Tuesday, August 01, 2017

Bipartisan groups of governors, House members propose fixes for subsidized health insurance

Congress has tried and so far failed to repeal or replace the Patient Protection and Affordable Care Act, so a bipartisan group of governors is trying to repair it. The seven Democrats and six Republicans in the Governors' Bipartisan Health Reform Learning Network have crafted a slew of proposals: They want "federal money to stabilize the ACA’s health insurance marketplaces, and greater power to manage them," Michael Ollove reports for Stateline. "They argue it should be easier for states to customize Medicaid, the joint federal-state health insurance for the poor, and they want new tools to curb fast-rising drug prices. And they insist that states should continue to regulate the health policies sold within their borders."

The group, which was assembled by the National Governors Association in March, released a list of its ideas in June. They plan to continue meeting for the next 18 months to distill their ideas into policy proposals that, they hope, will be enacted through congressional legislation or Cabinet-issued regulations. The states in the governors' group are: California, Delaware, Kentucky, Minnesota, Montana, Pennsylvania, South Dakota, Tennessee, Utah, Vermont, Virginia, Washington and Wyoming.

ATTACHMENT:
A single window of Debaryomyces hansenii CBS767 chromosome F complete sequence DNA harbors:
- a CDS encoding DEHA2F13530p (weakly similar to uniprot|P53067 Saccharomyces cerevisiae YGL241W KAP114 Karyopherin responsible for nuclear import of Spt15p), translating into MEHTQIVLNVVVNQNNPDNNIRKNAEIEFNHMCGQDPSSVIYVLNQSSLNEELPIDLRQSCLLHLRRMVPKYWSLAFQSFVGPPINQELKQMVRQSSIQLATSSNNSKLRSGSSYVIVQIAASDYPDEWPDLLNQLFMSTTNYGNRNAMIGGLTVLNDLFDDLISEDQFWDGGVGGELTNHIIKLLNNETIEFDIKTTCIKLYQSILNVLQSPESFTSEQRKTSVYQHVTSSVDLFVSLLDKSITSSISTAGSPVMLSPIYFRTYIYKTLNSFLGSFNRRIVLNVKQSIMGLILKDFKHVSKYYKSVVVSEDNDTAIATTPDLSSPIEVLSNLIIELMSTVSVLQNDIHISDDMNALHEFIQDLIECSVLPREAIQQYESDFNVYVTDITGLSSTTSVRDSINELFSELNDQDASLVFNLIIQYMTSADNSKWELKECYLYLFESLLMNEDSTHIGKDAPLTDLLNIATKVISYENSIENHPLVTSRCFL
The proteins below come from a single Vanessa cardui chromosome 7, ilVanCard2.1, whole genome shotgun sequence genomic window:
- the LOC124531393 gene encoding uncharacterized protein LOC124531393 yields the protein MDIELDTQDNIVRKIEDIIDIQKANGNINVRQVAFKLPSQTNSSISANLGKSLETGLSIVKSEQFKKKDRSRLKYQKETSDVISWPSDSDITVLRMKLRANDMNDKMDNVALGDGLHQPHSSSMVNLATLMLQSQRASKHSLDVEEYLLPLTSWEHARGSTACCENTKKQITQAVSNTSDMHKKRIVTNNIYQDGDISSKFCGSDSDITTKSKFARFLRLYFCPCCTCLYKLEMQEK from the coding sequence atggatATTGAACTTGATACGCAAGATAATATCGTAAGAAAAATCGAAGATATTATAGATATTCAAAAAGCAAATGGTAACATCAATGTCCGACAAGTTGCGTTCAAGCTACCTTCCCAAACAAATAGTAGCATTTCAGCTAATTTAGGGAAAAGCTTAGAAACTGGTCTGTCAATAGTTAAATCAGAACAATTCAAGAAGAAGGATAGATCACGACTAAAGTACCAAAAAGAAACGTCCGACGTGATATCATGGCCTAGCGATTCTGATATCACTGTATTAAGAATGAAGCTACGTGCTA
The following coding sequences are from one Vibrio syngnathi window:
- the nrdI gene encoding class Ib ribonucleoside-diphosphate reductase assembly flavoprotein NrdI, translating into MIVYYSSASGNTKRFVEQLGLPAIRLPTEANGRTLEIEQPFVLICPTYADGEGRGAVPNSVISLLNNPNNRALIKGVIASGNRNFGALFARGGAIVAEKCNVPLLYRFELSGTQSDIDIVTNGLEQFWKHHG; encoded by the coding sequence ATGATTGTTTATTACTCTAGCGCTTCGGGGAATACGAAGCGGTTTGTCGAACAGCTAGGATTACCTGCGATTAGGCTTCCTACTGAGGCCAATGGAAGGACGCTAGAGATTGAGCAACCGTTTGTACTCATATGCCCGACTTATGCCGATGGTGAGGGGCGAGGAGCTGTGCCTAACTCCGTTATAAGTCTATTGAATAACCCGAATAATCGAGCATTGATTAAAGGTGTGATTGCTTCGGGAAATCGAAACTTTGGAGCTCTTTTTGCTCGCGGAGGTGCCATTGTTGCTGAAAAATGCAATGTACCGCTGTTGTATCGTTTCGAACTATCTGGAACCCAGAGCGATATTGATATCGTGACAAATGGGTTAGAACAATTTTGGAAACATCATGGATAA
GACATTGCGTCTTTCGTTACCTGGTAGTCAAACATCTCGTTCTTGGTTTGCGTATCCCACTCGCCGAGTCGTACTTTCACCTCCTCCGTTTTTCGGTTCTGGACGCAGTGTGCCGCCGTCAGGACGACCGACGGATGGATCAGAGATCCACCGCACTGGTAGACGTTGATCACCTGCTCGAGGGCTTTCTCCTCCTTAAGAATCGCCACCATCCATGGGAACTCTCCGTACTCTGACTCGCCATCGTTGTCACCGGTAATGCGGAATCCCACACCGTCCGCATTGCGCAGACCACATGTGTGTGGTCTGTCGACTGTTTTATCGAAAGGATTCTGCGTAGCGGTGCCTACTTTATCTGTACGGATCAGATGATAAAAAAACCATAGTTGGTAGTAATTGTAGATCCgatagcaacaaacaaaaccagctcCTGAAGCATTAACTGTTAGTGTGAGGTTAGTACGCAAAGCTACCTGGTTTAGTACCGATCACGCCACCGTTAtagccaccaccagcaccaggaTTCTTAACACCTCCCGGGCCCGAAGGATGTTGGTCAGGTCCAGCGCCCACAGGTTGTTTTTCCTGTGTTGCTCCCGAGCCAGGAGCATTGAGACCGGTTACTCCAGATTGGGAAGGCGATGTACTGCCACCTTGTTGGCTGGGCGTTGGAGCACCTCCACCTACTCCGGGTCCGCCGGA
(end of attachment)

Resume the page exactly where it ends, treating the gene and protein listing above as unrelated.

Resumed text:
In Washington, a bipartisan group of House members called the Problem Solvers Caucus has also proposed some fixes: "permanently funding extra Obamacare subsidies for cost-sharing discounts, repealing the ACA’s medical device tax, giving states greater flexibility to manage their marketplaces and creating a federal fund to help cover the costs of the sickest, most expensive patients," Paige Winfield Cunningham reports for The Washington Post. "Yet Republicans face ongoing, heavy pressure from the White House to revisit their partisan repeal-and-replace effort, largely via a string of tweets from President Trump blasting them for failing to pass a bill and threatening to hold hostage extra Obamacare subsidies for insurers that could help stabilize the marketplaces." Those cost-sharing discounts are especially important to rural areas.

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